Who are the Adams family, and why are they buying newspapers by the dozen?

As family owners of newspapers are deciding in waves to exit the difficult industry, many of them are finding a new and eager suitor — the secretive Adams Publishing Group.

Barely three years old, Minneapolis-based Adams has assembled a group of more than 100 small dailies, weeklies and shoppers in at least 15 separate transactions. In contrast to other big consolidators, they often leave existing management in place, do not impose cookie-cutter content templates, and do not start by stripping down newsrooms of editors and reporters.

The company launched in March 2014 by buying three of the four divisions of American Consolidated Media. Other notable acquisitions have include the Idaho Falls Post-Register and Washington Post Southern Maryland Newspapers in 2015, and the 20 dailies and weeklies of well-regarded Pioneer News Group papers in the Pacific Northwest two weeks ago.

What opportunity does the Adams clan see that others don't? Best indications are they think that in small towns community newspapers still have strong local franchises and can flourish.

I say "best indications" because members of the family seem to never, ever talk to the media about the publishing venture or their many other lines of business.

The bare-bones Adams Publishing website lists no main office executives or a phone number. Press releases about the series of acquisitions do not list an Adams contact.

Patriarch Stephen Adams, roughly 80, has been at this a long time — since graduating from Stanford Business School in 1962. He first assembled outdoor advertising companies, then a group of community banks.

Most notably Adams started and is still a director of the huge Camping World/Good Sam network of RV dealers and camping equipment retailers (currently a highly visible "presenting sponsor" of the MLB league championships).

One thing is for sure: The Adamses are loaded. 

Estimates put the family's net worth north of a billion dollars. In 2005, Steve Adams and his wife donated $100 million to the Yale School of Music, a gift he revealed three years later in a Wine Spectator article about his vineyards in California and France.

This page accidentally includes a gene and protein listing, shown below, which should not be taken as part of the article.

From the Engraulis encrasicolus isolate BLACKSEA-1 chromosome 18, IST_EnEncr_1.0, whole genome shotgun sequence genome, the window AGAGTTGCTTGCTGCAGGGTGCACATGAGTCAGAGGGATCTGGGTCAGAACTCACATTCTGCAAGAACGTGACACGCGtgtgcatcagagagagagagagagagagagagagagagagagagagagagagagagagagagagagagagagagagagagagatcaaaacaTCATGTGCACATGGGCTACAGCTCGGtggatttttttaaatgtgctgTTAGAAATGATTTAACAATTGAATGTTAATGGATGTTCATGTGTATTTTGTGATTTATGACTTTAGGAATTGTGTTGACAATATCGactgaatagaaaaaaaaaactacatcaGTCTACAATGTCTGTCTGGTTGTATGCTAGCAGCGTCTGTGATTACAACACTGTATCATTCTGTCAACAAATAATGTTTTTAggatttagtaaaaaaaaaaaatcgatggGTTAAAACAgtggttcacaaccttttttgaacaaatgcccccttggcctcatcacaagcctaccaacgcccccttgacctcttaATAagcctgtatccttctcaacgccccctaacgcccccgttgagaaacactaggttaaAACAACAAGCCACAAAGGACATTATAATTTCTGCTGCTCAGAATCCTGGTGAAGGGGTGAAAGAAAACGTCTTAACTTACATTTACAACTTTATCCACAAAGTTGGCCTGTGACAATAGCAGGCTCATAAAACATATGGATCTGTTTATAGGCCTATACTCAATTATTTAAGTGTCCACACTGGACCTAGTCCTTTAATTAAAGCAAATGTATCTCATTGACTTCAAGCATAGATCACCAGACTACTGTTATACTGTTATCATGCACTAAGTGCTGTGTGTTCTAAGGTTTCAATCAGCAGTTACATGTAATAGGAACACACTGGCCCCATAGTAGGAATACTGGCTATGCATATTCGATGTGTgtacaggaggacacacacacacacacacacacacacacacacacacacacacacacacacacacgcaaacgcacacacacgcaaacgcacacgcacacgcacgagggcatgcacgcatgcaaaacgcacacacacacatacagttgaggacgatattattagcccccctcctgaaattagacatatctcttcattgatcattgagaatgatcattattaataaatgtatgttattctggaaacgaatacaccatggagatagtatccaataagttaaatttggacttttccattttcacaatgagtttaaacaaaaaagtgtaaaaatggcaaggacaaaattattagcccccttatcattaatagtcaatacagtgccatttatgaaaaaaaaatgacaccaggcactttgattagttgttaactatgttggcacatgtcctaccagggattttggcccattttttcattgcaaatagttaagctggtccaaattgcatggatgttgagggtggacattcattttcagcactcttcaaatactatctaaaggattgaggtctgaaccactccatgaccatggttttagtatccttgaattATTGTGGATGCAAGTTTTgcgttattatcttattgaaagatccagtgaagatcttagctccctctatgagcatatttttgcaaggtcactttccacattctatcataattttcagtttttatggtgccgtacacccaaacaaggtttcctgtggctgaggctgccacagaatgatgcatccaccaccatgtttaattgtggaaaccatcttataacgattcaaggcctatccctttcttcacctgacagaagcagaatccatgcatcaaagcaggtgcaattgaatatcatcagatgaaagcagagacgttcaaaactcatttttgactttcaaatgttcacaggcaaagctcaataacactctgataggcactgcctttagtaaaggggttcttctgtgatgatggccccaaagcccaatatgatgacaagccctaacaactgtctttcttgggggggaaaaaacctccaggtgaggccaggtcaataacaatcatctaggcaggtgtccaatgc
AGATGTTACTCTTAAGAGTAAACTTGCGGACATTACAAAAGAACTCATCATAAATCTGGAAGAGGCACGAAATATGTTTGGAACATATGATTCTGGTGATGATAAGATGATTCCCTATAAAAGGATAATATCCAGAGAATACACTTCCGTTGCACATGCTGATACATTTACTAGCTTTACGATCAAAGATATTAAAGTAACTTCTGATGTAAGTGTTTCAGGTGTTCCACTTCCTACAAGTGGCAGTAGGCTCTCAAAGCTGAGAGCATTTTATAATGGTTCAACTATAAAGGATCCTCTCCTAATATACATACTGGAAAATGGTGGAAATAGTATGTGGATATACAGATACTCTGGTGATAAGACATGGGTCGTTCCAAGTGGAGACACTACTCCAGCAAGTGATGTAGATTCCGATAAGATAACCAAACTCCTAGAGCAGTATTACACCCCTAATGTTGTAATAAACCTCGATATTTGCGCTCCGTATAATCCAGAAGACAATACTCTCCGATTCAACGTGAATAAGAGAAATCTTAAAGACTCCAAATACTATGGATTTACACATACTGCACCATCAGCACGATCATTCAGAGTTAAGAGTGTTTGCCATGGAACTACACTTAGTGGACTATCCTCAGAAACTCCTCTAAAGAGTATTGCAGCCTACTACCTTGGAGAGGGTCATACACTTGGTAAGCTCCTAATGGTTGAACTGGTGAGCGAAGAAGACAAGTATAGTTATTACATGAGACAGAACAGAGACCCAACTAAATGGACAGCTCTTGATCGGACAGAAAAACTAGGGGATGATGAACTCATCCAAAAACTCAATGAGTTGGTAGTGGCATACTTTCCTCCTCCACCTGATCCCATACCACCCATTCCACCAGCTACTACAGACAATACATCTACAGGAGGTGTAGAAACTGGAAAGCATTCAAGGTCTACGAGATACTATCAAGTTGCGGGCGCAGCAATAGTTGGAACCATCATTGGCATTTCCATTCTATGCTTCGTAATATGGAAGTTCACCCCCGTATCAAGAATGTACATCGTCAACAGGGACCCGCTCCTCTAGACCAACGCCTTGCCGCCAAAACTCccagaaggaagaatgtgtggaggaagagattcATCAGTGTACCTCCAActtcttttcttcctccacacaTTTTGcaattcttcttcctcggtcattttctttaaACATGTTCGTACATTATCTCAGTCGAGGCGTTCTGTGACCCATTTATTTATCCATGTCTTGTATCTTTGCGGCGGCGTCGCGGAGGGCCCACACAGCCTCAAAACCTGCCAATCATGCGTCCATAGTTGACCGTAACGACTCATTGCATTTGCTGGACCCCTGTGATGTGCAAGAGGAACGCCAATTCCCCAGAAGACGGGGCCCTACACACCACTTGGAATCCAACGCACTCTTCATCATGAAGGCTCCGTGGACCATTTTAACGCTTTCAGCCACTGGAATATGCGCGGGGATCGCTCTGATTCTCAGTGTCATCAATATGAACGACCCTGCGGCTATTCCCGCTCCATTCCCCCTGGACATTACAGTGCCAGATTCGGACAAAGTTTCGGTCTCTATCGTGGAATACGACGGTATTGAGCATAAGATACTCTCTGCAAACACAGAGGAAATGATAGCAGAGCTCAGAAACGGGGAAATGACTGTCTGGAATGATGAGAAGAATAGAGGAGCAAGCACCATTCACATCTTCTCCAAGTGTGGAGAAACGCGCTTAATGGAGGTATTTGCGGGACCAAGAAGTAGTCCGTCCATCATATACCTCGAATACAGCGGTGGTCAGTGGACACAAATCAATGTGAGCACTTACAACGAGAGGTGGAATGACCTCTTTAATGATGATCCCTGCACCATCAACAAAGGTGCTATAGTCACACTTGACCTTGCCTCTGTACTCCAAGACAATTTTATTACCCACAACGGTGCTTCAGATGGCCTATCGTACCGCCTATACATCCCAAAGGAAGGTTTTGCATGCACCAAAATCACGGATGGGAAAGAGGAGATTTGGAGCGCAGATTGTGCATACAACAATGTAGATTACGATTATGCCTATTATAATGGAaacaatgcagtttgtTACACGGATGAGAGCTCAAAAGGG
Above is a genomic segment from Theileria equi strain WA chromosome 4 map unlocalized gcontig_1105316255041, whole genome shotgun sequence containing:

Adams has four sons. The second, Mark Adams, is CEO of the publishing group. 

Minneapolis Star Tribune publisher Mike Klingensmith told me he had never heard of any of them until Adams Publishing began buying suburban weeklies in a ring around the Minneapolis metro in 2016.  He later had several business meetings with Mark.

Mark Adams
Mark Adams

Mark did make an exception to the vow of public silence when he spoke about a year ago to the annual family owners meeting of the Inland Press Association. A copy of his Power Point made it onto the internet, and he is on the program for the national news media Mega-Conference in February in San Diego.

Hardly a tell-all, the talk at least gives a window into the operation and the family's affinity for the newspaper business. Ownership is split evenly between father Steve and the four sons. They form the board along with "two outside directors with family ties." Last fall the company employed 1,600 full-time-equivalents and has added more since.

The company aims for a profit margin of 15 percent EBITDA (earnings before interest, taxes, depreciation and amortization), Adams said. It keeps corporate expense to a minuscule 1.25 percent and believes in "local community investment and engagement."

The attraction of newspapers? Adams mentions that they are out of favor and available at "low valuation multiples." Local brands and exclusive local content have a bright future, Adams said. (His presentation makes no mention of digital, and the company's website is illustrated with a stack of newspapers).

In talking to the Inland group, Mark let drop that his is a "third-generation media family." His grandfather, Cedric Adams, was a big local celebrity when I was growing up in Minneapolis with a popular radio show, a column in the Minneapolis Star and a lucrative sideline voicing national TV and radio ads.

The last of the Inland slides has a picture of a smiling Cedric, in a carnival barker's candy cane sports coat, posing with Jayne Mansfield.

One might speculate how son Steve came to be as reticent as Cedric had been a ham. But Steve, too, has made infrequent exceptions to the family's no-comment norm.